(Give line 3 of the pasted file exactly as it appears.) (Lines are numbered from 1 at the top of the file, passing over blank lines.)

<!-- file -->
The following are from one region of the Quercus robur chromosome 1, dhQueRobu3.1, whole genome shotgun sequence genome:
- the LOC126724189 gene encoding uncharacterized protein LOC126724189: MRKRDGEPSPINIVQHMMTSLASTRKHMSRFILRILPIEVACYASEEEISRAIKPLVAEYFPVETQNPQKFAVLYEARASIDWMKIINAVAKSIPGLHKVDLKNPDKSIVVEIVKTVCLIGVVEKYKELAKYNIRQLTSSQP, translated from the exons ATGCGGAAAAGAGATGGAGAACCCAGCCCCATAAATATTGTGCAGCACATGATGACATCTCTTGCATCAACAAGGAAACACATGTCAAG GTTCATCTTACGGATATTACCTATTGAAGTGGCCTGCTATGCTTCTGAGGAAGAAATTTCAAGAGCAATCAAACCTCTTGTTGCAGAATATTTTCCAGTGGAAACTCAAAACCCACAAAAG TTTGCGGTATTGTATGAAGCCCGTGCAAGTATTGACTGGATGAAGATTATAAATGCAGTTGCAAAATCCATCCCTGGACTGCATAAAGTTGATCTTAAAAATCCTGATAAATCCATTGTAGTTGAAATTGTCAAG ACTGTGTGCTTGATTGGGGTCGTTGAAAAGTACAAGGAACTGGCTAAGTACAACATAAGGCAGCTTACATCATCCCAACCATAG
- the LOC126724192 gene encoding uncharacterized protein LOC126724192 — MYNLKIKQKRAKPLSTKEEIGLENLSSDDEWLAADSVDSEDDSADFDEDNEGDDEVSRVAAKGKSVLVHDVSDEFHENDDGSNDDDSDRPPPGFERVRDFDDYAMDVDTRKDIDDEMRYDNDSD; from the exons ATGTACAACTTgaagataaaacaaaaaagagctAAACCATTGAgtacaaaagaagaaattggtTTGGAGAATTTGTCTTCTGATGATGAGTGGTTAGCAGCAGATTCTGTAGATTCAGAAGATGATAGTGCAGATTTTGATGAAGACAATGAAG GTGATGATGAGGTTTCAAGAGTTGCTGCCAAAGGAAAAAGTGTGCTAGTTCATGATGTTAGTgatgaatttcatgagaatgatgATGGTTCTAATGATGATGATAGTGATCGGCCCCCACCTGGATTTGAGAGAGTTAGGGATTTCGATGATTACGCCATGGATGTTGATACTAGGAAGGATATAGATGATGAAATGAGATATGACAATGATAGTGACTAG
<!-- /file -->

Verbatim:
- the LOC126724192 gene encoding uncharacterized protein LOC126724192 — MYNLKIKQKRAKPLSTKEEIGLENLSSDDEWLAADSVDSEDDSADFDEDNEGDDEVSRVAAKGKSVLVHDVSDEFHENDDGSNDDDSDRPPPGFERVRDFDDYAMDVDTRKDIDDEMRYDNDSD; from the exons ATGTACAACTTgaagataaaacaaaaaagagctAAACCATTGAgtacaaaagaagaaattggtTTGGAGAATTTGTCTTCTGATGATGAGTGGTTAGCAGCAGATTCTGTAGATTCAGAAGATGATAGTGCAGATTTTGATGAAGACAATGAAG GTGATGATGAGGTTTCAAGAGTTGCTGCCAAAGGAAAAAGTGTGCTAGTTCATGATGTTAGTgatgaatttcatgagaatgatgATGGTTCTAATGATGATGATAGTGATCGGCCCCCACCTGGATTTGAGAGAGTTAGGGATTTCGATGATTACGCCATGGATGTTGATACTAGGAAGGATATAGATGATGAAATGAGATATGACAATGATAGTGACTAG